Bonus: Receive a GOLD STAR for naming and explaining the writing device in the title of this exercise.
The title, “MARK THESE WRITING EFFORTS” is an example of double entendre. “Mark” means “to take note” and “to correct”.
Read the following examples and find, identify and correct the errors in them.
“It’s just you and me who won’t be allowed to hold a phone in a car, even if it isn’t moving.”
The pronoun “me” is incorrect because it is in the objective case but must, after a copula verb, be in the subjective case.
“It’s just you and I who won’t be allowed to hold a phone in a car, even if it isn’t moving.”
“Even parks workers in city trucks.
Oh — and politicians, of course. And the families of all the above, and prosecutors and probably lawyers aligned with the right political parties.”
The first group of words is not a complete thought. Actually, there are no verbs anywhere; therefore, what action or meaning is intended? Who knows?
And, why is the whole thing placed in two paragraphs when it is all related?
“There are even parks workers in city trucks and politicians, of course, and the families of all the above, and prosecutors and probably lawyers aligned with the right political parties.”
“So many people will still be on the phone in their cars after this law passes, others will feel like chumps for obeying the law. Just as we do now for obeying speed limits.”
The internal punctuation is all incorrect and must be redone.
“So many people will still be on the phone in their cars after this law passes; others will feel like chumps for obeying the law, just as we do now for obeying speed limits.”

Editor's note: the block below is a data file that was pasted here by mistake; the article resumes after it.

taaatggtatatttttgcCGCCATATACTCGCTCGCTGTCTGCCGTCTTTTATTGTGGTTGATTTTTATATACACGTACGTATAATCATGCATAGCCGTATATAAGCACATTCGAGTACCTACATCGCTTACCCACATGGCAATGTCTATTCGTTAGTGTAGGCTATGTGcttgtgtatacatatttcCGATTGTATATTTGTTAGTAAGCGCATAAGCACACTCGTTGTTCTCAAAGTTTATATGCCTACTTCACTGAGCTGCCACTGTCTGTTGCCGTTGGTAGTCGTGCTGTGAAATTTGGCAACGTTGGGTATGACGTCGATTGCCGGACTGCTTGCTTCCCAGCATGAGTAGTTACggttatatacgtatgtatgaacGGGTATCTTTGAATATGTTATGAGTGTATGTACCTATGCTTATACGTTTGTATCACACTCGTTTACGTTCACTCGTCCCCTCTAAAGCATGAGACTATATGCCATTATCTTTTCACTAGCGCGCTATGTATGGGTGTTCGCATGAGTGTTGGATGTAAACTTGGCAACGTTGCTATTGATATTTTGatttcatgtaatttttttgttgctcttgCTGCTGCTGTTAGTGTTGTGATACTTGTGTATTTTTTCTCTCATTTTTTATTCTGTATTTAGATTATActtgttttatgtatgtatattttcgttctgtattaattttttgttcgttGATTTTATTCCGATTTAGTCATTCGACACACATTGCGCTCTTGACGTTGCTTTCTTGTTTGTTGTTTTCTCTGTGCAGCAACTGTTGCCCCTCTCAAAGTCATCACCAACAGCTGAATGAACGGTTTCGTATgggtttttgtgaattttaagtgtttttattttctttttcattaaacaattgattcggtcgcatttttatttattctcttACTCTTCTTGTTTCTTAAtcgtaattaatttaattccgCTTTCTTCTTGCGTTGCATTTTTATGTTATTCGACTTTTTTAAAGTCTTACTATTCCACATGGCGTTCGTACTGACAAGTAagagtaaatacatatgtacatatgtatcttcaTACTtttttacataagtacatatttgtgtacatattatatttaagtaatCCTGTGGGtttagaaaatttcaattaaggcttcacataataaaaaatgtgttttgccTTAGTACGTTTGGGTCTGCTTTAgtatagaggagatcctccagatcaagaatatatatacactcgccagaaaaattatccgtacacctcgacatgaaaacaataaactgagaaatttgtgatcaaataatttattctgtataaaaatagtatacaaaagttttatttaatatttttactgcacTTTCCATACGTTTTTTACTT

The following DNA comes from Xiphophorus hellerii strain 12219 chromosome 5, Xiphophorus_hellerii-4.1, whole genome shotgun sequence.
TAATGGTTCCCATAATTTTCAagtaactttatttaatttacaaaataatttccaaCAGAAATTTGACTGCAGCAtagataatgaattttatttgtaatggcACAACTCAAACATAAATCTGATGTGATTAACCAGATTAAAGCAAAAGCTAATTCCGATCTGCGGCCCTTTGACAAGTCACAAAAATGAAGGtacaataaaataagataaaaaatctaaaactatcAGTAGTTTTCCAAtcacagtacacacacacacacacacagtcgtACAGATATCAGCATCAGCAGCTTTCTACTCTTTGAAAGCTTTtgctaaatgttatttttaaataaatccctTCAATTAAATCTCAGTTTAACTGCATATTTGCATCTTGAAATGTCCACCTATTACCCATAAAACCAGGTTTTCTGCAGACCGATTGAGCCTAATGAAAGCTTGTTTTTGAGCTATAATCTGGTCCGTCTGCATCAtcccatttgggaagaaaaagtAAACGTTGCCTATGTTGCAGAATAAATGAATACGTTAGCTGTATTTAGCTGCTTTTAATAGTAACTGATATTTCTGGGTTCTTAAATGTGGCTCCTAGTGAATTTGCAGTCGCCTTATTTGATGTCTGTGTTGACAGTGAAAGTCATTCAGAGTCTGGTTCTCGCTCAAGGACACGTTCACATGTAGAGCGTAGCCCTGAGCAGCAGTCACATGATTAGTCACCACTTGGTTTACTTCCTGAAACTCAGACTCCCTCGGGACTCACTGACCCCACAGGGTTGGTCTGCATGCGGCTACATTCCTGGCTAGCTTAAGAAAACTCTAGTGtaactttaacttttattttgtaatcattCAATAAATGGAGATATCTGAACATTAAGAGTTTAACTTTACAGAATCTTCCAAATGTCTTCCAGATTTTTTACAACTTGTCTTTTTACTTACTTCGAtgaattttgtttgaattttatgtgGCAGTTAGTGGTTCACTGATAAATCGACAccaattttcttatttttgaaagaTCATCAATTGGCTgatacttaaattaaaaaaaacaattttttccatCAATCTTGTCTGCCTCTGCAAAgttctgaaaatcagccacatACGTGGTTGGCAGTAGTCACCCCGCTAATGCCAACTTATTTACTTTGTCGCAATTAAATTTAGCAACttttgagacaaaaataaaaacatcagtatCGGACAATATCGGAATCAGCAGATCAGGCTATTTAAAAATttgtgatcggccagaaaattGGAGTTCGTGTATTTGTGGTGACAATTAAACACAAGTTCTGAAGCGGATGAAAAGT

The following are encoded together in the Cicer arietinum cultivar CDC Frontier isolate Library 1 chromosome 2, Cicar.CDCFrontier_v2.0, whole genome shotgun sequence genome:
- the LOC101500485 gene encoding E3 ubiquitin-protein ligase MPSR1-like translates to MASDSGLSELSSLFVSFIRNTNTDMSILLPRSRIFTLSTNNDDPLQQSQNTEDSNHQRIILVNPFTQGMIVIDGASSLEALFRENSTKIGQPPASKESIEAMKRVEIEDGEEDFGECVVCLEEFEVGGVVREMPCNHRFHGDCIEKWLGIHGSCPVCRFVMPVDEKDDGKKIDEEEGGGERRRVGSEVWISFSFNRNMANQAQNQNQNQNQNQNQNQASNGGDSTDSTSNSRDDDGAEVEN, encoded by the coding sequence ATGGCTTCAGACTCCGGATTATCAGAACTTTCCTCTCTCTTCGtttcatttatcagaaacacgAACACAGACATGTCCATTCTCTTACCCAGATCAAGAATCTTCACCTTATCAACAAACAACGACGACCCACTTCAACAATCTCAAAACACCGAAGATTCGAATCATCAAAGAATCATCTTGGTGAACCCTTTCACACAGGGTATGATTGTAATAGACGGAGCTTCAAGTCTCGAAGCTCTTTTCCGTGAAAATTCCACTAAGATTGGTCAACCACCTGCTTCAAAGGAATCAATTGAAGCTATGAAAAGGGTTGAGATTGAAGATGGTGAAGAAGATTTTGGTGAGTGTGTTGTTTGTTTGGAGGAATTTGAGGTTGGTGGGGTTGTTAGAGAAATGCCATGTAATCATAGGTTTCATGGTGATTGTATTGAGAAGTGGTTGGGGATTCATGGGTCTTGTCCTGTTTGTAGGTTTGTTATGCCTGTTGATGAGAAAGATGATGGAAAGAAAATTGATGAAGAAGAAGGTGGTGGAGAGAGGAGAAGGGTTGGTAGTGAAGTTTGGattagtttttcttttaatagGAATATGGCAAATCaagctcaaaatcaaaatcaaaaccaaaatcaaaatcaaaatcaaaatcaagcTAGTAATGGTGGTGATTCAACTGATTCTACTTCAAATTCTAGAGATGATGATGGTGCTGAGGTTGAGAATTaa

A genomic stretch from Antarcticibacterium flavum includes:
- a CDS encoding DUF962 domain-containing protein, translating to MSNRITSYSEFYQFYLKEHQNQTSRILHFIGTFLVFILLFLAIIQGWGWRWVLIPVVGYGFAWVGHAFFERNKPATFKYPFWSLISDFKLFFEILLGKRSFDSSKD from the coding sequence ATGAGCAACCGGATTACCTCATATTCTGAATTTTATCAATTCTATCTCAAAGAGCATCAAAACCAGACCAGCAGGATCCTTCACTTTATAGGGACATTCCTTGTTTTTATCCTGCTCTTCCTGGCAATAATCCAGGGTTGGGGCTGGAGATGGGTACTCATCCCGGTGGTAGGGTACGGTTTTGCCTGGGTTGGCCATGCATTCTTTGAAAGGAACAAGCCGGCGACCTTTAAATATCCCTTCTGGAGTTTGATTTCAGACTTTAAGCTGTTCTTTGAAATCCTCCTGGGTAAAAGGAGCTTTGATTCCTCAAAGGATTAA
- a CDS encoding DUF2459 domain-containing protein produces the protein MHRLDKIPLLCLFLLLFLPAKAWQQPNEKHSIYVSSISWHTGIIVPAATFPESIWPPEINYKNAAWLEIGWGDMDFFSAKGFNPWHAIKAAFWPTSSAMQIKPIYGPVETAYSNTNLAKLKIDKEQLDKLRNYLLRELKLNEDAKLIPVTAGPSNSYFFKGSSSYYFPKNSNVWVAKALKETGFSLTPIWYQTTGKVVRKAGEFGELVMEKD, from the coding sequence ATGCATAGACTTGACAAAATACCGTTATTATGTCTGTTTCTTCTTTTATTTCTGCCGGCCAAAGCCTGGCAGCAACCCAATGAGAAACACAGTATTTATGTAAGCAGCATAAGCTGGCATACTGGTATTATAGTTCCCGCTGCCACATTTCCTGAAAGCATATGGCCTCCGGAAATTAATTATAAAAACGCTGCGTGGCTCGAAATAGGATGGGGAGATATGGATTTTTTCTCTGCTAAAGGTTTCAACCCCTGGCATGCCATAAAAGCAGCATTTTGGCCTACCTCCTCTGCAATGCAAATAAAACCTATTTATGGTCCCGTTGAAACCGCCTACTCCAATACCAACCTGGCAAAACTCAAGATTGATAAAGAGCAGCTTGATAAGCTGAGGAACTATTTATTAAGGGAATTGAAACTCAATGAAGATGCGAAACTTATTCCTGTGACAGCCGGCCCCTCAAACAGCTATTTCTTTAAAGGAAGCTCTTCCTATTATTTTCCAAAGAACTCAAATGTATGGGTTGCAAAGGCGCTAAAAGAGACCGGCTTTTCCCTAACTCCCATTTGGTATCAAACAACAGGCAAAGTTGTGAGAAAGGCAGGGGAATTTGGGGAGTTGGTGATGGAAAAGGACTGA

“So it’s a crime the province isn’t serious enough about the law to make everyone accountable. Or by making a distinction between talking and texting.”
The last group of words is not a complete thought; insert a conjunction to fix it.
“So it’s a crime the province isn’t serious enough about the law to make everyone accountable or by making a distinction between talking and texting.”
HONOURING THE APPROACHING SCHOOL TERM
“It is the mark of an educated mind to be able to entertain a thought without accepting it.”
Aristotle, a Greek philosopher and physicist who lived from 384 BC to 322 BC, wrote this.
THIS WEEK’S WORDS
“Imprecate” (v.) means to wish harm upon, to curse, to blaspheme or to damn.
“”I, unequivocally, imprecate you and your cult with genocide and hope you rot in hell.”
“Erudition” (n.) refers to profound knowledge, learnedness or scholarship.
“Your erudition shines when your so simple explain such complicated physics questions.”
“Exactitude” (n.) refers to accuracy, inflexibility or rigidity.
“You may profess that exactitude is your motivation for your harshness with your students, but I think you are just a very mean, power-driven prig.”
“Reciprocate” (v.) means to act or give in return, to repay or to answer back.
“When given a compliment one should reciprocate in kind.”
There will be some changes coming to Michael’s English Usage in September. Check for them next week.